Efficacy of a New Full Face Mask for Noninvasive Positive Pressure Ventilation: Discussion
There was a significant improvement in gas exchange short term during NPPV with all three masks; however, the reduction in PaCC>2 was greatest when NPPV was delivered with the TFM.
This is attributed to the observation that the increases in expired tidal volume and minute ventilation were greatest with the use of the total face mask. In addition, dyspnea, discomfort with the face mask, and level of mask or mouth leaks were least during NPPV with the TFM compared with the N or NO masks. Moreover, there was a significant improvement in gas exchange and functional status with daily use of NPPV with the TFM and this improvement was sustained over the period of follow-up asthma inhaler.
The results of our study demonstrate that NPPV via a TFM is an effective way of delivering noninvasive ventilation while simultaneously minimizing the development of mask leaks and improving patient comfort. Similarly, this form of face mask is much easier to use and is less likely to become dislodged or need frequent readjustment to maintain an adequate seal.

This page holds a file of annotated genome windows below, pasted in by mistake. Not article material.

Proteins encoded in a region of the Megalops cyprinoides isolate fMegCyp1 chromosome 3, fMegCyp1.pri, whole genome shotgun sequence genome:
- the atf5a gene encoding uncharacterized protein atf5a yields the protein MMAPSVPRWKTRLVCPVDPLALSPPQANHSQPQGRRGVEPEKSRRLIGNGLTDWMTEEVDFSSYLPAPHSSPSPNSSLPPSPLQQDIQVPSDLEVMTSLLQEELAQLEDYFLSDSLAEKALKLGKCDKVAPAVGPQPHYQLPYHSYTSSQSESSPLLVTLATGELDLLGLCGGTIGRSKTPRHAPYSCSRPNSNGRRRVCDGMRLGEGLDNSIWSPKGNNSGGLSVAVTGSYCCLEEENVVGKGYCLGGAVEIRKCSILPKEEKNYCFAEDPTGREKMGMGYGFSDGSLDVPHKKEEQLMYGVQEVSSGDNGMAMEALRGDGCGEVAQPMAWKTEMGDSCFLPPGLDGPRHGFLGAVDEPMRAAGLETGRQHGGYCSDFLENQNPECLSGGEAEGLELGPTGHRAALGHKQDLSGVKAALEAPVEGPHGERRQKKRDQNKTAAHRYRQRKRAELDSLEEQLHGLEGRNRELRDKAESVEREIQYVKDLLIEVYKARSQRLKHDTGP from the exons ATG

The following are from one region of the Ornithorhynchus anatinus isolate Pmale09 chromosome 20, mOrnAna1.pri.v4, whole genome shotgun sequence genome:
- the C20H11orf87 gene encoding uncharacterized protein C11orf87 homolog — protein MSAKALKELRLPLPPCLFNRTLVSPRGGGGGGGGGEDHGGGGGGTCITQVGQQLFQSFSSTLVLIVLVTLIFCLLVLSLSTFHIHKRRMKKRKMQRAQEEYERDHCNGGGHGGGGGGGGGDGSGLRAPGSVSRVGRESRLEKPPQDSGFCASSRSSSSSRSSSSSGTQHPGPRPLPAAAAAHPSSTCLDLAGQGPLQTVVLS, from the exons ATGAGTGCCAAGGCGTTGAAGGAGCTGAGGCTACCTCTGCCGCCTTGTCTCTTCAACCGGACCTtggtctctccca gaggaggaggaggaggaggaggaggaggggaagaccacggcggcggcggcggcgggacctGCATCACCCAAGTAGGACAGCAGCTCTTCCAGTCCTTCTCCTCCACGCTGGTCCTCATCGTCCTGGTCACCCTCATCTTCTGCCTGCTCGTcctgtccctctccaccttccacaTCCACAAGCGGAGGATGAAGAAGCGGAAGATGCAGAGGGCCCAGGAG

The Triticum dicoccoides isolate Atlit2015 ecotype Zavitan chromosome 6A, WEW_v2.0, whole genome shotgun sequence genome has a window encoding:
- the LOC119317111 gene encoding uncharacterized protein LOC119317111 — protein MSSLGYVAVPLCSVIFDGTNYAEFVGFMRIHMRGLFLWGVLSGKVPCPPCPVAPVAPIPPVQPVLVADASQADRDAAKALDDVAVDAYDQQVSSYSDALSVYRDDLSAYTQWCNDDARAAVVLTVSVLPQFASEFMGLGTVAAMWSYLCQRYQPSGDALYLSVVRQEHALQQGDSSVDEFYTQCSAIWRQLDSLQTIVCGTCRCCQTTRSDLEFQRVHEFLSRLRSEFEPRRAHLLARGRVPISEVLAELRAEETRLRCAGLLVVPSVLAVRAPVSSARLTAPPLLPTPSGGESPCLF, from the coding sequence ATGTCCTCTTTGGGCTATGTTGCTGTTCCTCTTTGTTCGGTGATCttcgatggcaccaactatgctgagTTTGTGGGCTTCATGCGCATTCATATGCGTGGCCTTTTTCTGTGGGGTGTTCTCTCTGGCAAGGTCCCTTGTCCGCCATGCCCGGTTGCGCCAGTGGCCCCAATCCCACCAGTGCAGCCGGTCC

Because the TFM covers the entire face, one would think that this would worsen feelings of claustrophobia rather than improve it. However, in three patients in whom claustrophobia limited tolerance of the NO mask, this sensation was avoided with the use of the TFM. Potential explanations for the reduction in claustrophobia while using the TFM include the following: an unobstructed patient field of vision; the ability to verbally communicate; and the sensation of air flowing over the entire face while using the mask.
Conceivably, allowing the patients to see and verbally communicate while in the TFM may have lessened the patient’s feelings of isolation, and further improved the patient’s tolerance of noninvasive ventilation. Many patients with pulmonary conditions express a subjective decrease in the sensation of dyspnea when cold or flowing air is directed to the face. Breathless patients commonly request a fan or to be placed near an open window to alleviate breathlessness.
Category: Respiratory Symptoms
Tags: face mask, hypercapnia, noninvasive ventilation, respiratory failure